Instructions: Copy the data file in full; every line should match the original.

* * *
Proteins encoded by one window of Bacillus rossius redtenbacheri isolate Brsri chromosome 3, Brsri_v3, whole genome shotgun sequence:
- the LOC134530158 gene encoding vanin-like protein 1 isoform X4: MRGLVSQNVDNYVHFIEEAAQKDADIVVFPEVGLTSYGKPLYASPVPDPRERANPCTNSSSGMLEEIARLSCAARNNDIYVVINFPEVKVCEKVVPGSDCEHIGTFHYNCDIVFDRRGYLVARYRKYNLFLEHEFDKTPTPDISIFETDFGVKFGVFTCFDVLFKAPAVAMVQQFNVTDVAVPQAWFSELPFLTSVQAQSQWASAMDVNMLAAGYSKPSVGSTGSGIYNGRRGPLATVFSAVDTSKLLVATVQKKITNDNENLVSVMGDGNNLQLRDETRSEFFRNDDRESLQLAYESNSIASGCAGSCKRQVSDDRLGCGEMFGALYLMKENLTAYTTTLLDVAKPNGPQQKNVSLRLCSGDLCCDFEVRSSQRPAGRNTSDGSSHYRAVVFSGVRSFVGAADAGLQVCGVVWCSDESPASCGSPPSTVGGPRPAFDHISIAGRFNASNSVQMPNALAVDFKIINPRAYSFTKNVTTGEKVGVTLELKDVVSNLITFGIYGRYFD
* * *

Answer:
Proteins encoded by one window of Bacillus rossius redtenbacheri isolate Brsri chromosome 3, Brsri_v3, whole genome shotgun sequence:
- the LOC134530158 gene encoding vanin-like protein 1 isoform X4: MRGLVSQNVDNYVHFIEEAAQKDADIVVFPEVGLTSYGKPLYASPVPDPRERANPCTNSSSGMLEEIARLSCAARNNDIYVVINFPEVKVCEKVVPGSDCEHIGTFHYNCDIVFDRRGYLVARYRKYNLFLEHEFDKTPTPDISIFETDFGVKFGVFTCFDVLFKAPAVAMVQQFNVTDVAVPQAWFSELPFLTSVQAQSQWASAMDVNMLAAGYSKPSVGSTGSGIYNGRRGPLATVFSAVDTSKLLVATVQKKITNDNENLVSVMGDGNNLQLRDETRSEFFRNDDRESLQLAYESNSIASGCAGSCKRQVSDDRLGCGEMFGALYLMKENLTAYTTTLLDVAKPNGPQQKNVSLRLCSGDLCCDFEVRSSQRPAGRNTSDGSSHYRAVVFSGVRSFVGAADAGLQVCGVVWCSDESPASCGSPPSTVGGPRPAFDHISIAGRFNASNSVQMPNALAVDFKIINPRAYSFTKNVTTGEKVGVTLELKDVVSNLITFGIYGRYFD